In terms of pitching game scores, anything that scores a 65 or better is considered a “gem”. The Pirates farm system had five “gems” in 15 starts during the first week of the season. Eight of their pitchers this week had a score of 60 or higher, which is impressive when you consider that the top two pitching prospects in the system (Jameson Taillon and Tyler Glasnow) currently aren’t pitching.

Nick Kingham threw six shutout innings in his 2014 debut.

Nick Kingham threw six shutout innings in his 2014 debut.

Leading the group this week were Nick Kingham and Jake Brigham, who both had game scores of 69. Kingham threw six shutout innings in his season debut on Sunday, giving up three walks and three hits and striking out six. Brigham made his season debut for Indianapolis on Saturday, and struck out nine batters in six innings, with no walks and four hits.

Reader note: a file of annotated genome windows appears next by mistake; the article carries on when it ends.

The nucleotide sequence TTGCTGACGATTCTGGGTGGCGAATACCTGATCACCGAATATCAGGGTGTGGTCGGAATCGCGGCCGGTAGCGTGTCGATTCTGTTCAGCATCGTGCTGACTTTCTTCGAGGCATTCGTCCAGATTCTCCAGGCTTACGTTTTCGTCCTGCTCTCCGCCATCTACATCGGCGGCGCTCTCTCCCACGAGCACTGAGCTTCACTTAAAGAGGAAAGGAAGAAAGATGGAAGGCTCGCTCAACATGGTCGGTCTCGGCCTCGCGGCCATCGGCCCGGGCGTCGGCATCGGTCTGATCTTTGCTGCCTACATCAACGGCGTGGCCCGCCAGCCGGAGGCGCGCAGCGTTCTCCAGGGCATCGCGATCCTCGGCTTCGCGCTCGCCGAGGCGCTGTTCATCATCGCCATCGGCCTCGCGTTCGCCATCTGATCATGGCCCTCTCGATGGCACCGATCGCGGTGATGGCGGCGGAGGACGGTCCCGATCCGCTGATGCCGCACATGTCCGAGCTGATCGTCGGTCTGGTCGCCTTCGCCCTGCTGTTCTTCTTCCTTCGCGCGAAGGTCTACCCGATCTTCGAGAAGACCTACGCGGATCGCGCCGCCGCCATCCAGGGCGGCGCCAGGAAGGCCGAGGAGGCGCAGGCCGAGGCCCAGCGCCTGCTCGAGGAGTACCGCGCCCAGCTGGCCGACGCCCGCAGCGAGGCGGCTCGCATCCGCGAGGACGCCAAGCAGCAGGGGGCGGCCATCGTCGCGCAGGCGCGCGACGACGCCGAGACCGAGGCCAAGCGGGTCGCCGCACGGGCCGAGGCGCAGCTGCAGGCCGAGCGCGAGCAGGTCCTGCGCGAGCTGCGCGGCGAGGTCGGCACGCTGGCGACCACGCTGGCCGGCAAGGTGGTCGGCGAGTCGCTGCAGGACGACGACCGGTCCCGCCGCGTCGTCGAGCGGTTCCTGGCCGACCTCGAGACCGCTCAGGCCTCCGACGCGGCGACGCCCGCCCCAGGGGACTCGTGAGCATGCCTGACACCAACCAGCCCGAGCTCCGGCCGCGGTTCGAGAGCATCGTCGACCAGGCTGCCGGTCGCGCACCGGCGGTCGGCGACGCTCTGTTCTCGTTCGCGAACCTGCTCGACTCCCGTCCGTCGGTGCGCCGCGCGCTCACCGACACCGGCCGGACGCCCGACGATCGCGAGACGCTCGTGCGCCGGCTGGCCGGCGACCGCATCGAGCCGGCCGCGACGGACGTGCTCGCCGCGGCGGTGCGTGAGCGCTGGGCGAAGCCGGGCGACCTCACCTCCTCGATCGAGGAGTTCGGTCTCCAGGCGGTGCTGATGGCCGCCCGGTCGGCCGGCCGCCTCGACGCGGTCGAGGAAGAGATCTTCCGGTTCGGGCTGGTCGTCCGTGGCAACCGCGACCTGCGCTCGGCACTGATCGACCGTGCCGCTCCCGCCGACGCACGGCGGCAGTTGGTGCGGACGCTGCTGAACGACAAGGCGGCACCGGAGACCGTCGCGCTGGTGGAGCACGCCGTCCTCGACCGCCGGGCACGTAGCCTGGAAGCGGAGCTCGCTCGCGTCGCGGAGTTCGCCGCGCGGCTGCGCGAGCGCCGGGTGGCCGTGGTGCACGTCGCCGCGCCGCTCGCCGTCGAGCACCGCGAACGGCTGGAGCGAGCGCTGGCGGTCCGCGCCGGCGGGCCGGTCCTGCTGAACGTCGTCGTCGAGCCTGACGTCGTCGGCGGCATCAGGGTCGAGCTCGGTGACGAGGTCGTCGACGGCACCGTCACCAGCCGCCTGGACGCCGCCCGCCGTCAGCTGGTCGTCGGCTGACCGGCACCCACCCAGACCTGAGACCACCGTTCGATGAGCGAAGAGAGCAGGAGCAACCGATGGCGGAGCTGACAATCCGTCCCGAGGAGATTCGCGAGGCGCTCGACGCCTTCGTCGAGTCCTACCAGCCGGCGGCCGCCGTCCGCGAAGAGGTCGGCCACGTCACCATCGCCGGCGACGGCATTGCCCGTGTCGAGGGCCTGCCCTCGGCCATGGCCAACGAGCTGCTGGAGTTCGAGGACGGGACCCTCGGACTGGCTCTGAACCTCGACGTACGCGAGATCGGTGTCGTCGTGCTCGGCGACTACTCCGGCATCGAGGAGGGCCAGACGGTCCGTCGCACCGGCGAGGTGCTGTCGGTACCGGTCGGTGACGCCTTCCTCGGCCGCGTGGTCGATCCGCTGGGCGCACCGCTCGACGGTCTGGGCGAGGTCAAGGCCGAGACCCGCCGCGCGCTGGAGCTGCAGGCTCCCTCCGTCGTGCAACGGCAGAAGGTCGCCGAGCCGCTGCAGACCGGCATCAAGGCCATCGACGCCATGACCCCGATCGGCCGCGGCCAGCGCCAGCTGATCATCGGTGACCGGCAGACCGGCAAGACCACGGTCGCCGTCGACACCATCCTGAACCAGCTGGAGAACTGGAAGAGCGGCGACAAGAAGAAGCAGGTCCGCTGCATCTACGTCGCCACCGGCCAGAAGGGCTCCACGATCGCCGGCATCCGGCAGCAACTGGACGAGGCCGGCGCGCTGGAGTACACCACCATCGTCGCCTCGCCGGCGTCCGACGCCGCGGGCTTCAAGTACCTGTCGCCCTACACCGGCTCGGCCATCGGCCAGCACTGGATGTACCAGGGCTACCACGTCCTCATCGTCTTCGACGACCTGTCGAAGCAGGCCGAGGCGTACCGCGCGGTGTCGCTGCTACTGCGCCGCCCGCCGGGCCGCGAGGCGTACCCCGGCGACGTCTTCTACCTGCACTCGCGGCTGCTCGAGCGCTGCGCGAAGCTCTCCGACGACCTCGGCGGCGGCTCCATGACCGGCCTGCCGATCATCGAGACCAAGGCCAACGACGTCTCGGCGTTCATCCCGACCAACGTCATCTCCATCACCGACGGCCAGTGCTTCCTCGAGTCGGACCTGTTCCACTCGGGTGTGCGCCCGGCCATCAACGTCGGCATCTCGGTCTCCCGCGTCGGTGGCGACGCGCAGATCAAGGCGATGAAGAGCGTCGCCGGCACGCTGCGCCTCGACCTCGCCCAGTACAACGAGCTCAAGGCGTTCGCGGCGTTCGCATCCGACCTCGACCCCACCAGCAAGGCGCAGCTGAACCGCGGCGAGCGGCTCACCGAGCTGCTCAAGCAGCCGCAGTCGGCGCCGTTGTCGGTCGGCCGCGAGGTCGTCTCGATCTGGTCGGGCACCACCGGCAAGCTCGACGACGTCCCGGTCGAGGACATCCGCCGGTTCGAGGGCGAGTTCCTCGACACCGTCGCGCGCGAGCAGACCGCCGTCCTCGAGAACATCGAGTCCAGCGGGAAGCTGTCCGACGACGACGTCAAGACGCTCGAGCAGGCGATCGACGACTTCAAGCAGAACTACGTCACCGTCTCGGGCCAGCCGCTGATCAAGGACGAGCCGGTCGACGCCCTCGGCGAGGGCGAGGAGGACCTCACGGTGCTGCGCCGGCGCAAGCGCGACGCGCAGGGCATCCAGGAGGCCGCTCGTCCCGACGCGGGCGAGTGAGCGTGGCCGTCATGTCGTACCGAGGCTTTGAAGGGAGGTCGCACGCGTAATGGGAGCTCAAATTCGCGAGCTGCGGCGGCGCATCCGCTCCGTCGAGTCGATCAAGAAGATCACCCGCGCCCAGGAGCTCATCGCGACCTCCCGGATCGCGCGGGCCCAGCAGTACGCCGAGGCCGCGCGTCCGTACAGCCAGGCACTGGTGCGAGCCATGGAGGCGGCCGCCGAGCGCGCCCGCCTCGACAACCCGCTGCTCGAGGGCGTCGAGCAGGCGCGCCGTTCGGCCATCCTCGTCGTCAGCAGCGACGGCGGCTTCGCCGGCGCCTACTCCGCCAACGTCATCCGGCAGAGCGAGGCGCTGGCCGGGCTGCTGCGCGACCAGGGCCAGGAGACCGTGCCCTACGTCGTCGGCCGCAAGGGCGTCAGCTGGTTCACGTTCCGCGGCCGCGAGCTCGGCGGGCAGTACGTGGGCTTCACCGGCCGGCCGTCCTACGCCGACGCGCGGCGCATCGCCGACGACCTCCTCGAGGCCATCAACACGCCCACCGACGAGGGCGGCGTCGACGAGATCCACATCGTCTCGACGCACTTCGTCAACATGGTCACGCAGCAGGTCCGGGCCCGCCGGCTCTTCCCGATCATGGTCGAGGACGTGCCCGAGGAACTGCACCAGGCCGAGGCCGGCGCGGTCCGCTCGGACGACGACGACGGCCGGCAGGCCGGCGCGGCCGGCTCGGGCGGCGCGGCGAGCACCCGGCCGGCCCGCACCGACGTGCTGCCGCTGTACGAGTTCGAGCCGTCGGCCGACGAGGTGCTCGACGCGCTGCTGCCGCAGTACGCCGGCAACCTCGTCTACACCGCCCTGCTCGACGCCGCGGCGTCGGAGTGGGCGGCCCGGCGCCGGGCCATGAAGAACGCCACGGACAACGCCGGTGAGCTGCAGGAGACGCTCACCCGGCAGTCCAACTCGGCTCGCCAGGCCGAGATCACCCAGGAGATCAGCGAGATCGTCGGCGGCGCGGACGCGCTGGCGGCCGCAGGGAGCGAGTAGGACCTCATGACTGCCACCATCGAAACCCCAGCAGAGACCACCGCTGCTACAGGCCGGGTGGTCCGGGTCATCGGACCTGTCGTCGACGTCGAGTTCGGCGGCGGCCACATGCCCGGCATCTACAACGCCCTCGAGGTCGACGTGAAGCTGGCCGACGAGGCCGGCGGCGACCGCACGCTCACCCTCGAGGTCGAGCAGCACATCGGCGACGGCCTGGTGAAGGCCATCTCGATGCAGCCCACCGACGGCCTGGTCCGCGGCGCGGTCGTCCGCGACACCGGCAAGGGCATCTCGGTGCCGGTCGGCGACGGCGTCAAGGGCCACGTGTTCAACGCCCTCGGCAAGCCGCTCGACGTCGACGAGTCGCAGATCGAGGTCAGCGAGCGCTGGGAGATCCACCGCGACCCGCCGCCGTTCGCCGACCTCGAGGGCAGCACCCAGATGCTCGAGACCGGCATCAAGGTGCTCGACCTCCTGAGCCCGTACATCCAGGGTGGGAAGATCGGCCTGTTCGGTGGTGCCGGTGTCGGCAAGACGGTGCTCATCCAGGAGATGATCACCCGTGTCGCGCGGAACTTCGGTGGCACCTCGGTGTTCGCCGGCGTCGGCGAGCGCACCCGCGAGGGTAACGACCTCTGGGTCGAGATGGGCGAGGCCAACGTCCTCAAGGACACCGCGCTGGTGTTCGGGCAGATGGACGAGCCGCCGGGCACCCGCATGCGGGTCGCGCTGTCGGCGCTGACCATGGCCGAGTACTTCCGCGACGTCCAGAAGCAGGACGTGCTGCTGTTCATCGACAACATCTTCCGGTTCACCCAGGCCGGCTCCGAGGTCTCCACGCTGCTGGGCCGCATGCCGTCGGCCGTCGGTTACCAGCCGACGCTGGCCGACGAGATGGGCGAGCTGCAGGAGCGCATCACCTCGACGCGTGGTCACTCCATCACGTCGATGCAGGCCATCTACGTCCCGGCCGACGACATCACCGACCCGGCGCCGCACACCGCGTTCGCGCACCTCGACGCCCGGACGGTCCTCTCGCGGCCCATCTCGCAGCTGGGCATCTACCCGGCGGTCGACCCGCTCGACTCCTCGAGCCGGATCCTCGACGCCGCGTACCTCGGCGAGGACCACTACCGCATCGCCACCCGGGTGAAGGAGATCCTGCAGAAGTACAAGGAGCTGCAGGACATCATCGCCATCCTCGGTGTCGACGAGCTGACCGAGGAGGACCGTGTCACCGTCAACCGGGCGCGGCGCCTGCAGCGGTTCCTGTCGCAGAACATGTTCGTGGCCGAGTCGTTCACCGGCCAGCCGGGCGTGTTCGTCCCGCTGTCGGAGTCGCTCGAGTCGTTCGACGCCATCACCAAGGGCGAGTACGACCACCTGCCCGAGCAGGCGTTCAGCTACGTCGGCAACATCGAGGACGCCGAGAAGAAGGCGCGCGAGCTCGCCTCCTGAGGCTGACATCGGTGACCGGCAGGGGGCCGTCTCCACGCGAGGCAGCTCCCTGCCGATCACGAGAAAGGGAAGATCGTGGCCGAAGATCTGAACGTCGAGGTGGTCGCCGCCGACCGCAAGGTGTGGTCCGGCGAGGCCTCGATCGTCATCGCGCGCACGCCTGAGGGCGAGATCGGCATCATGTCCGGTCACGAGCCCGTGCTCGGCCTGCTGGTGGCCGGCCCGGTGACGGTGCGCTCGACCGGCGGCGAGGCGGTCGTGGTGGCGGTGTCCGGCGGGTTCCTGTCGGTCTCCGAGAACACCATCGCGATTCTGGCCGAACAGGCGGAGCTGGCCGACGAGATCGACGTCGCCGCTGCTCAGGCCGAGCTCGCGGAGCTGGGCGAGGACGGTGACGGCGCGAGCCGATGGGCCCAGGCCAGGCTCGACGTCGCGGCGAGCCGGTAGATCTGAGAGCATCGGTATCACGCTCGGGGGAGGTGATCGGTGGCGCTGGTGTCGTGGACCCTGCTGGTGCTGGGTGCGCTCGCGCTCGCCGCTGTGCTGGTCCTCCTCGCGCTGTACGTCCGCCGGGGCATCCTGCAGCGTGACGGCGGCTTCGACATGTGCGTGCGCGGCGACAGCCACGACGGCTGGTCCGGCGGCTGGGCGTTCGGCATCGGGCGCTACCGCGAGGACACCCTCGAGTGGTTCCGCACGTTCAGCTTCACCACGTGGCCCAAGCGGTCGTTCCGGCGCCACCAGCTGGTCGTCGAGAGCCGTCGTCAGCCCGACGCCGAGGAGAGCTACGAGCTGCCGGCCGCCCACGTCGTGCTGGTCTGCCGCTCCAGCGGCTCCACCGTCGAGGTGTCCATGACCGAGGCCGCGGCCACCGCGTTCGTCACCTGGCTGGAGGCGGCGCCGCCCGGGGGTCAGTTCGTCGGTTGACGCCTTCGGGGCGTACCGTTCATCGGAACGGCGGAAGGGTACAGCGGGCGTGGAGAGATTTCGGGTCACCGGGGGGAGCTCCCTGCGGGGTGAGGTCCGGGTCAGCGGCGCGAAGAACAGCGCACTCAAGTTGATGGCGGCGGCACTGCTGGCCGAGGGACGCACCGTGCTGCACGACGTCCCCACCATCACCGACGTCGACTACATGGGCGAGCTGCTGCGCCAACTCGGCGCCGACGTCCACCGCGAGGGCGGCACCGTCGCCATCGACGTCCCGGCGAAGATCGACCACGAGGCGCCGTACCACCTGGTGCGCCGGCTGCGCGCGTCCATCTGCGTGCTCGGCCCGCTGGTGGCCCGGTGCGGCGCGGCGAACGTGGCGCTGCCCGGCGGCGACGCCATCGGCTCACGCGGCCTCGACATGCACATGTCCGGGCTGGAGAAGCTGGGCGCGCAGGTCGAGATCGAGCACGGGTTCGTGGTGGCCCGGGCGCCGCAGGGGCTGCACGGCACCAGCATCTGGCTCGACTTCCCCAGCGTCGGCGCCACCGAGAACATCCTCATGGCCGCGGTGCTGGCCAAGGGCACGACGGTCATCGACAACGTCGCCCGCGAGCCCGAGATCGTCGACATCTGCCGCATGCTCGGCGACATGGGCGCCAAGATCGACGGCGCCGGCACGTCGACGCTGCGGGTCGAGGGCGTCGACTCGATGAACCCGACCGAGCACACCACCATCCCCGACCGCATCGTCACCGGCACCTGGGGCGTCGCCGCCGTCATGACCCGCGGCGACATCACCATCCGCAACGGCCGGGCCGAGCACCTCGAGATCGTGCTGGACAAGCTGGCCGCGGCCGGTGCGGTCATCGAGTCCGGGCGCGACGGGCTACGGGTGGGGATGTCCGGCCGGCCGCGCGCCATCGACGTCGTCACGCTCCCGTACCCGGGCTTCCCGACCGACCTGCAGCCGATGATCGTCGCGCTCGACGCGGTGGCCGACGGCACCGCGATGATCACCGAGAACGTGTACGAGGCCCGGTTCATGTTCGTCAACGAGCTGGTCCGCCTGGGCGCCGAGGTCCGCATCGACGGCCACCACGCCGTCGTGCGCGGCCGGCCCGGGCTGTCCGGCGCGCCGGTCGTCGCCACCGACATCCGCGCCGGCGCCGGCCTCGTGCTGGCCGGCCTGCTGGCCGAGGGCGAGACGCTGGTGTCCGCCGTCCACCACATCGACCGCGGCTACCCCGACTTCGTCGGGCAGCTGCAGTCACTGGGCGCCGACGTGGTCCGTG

Between the two, Kingham is the higher rated prospect. His outing was impressive when you consider the events that led up to the outing. Kingham had his first start rained out on Thursday, and the next attempt at that game was rained out on Friday. After taking a day off, Kingham tried again on Sunday. Pitchers usually stick to a strict routine, and the fact that Kingham was able to put up those numbers when his routine was thrown off was impressive.

As for Brigham, what he did was also impressive. He doesn’t have a lot of upside — signed as a minor league free agent over the off-season — although he could be a depth option for the Pirates in the majors this year. He’s got a better shot of reaching the majors as a reliever, since he would need about eight starting pitchers to go down before he would get a shot in the rotation.